In Dorsey v. State, 113 S.W.3d 311, 316 (Mo.App. S.D. 2003), this Court explained that "[i]n order to be entitled to a self-defense, the defendant may not use more force than what appears reasonably necessary and mere battery would not justify the use of a weapon against an unarmed assailant." Given that there was no evidence that Victim had a knife, or any other deadly weapon or dangerous instrument (in fact positive evidence that Victim did not), or that Bruner ever thought, reasonably or otherwise, that Victim had any deadly weapon or dangerous instrument, Dorsey dictates that there was no real or apparent necessity for Bruner to use deadly force.

         There is no reasonable available inference from this evidence that would create the immediate danger underlying the right to kill in self-defense. "An inference is a conclusion that is drawn from established facts and must be both logical and reasonable." State v. Mickle, 164 S.W.3d 33, 50 (Mo.App. W.D. 2005). It is neither logical nor reasonable to conclude that there was a real or apparent necessity for Bruner to kill to save himself from an immediate danger of serious bodily injury or death.

         Mere insults are insufficient provocation to justify an assault, much less a killing. State v. Wiley, 337 S.W.3d 41, 45 (Mo.App. S.D. 2011). Bruner testified that it appeared to him that Victim was reaching for him, but even where there is an assault and battery without a weapon, Missouri courts have obliged the victim to endure the assault without resorting to the use of deadly force. Id. Further, while Victim said he would have Bruner's throat slit in two hours, this amounted to mere threat, which is insufficient for self-defense. Smith, 456 S.W.3d at 852.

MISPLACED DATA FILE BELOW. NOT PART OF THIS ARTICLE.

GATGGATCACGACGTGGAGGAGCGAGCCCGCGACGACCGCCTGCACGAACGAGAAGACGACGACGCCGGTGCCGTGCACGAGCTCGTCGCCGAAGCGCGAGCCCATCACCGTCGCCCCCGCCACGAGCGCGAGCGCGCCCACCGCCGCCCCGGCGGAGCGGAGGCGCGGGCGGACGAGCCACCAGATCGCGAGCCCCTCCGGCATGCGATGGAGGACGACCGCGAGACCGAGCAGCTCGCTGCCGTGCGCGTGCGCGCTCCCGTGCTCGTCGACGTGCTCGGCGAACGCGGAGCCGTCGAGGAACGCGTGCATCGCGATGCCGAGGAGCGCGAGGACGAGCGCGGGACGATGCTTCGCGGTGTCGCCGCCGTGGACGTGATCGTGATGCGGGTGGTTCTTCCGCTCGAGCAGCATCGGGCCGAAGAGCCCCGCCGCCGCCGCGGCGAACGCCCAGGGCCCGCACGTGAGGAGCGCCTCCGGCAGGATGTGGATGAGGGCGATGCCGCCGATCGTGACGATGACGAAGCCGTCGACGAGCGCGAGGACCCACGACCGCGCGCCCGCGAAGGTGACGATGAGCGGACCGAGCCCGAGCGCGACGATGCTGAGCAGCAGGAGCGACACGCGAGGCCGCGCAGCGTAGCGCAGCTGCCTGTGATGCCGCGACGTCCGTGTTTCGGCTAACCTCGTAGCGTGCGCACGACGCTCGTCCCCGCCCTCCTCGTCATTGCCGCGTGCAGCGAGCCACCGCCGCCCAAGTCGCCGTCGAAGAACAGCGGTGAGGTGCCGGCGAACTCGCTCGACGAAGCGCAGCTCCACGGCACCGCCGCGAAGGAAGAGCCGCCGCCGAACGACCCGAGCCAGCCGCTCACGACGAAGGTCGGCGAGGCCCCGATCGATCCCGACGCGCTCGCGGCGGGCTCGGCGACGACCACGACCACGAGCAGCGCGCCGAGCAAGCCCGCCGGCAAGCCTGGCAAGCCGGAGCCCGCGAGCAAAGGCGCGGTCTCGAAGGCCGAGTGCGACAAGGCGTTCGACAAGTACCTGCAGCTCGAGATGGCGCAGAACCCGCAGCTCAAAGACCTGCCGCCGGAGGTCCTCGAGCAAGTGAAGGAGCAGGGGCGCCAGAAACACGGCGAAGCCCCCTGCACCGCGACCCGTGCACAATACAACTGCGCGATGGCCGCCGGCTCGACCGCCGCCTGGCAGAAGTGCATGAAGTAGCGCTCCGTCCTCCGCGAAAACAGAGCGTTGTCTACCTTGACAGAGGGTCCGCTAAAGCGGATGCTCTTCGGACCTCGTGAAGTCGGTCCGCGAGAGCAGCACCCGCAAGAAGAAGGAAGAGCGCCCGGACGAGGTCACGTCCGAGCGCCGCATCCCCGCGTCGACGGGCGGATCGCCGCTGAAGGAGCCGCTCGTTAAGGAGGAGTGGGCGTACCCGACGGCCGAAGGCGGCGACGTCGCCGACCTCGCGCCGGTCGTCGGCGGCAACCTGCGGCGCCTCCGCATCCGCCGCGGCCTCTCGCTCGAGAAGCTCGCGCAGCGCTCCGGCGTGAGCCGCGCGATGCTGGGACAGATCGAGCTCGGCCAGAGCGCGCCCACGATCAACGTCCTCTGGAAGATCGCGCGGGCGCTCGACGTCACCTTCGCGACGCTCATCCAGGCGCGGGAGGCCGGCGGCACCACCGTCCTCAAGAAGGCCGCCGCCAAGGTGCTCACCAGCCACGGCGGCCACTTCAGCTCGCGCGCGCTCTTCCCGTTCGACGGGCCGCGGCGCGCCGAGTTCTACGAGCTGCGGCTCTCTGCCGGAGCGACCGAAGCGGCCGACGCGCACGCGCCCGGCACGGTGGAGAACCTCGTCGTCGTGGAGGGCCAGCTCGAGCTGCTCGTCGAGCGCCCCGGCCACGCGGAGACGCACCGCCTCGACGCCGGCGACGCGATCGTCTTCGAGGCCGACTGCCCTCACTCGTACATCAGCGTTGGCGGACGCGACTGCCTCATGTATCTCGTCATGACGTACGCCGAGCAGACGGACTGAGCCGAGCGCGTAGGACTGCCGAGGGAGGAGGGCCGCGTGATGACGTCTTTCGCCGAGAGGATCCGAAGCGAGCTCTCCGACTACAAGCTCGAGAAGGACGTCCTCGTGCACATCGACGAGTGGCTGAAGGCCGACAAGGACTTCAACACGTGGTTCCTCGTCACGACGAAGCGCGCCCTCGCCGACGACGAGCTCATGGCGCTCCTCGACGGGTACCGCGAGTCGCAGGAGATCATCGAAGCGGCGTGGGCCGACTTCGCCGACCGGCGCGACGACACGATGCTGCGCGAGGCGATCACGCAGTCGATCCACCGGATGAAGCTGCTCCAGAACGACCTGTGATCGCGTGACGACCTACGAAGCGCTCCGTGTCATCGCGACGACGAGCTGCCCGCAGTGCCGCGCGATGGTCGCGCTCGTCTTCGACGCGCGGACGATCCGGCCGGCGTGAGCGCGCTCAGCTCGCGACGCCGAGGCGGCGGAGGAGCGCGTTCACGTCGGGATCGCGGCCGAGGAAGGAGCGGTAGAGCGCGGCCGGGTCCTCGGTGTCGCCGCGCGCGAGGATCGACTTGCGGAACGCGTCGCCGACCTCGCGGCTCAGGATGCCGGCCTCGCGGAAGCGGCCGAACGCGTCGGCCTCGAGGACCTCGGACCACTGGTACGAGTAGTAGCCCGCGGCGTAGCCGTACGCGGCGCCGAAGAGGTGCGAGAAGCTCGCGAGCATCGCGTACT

There also is no substantial evidence to support the third element under Thomas, that there be "a reasonable cause for the defender's belief in such necessity" to use deadly force. 161 S.W.3d at 379. Victim was larger than Bruner, and stepped onto a median making him appear even taller. It does not follow from this evidence that Bruner's belief of having his throat slit was any more reasonable. No matter Victim's size or physical position in relation to Bruner, Bruner affirmatively testified that Victim did not have a knife with which to carry out his threat. It would have been, based on the evidence in the light most favorable to Bruner, unreasonable for Bruner to believe in the need to use deadly force. See Dorsey, 113 S.W.3d at 316.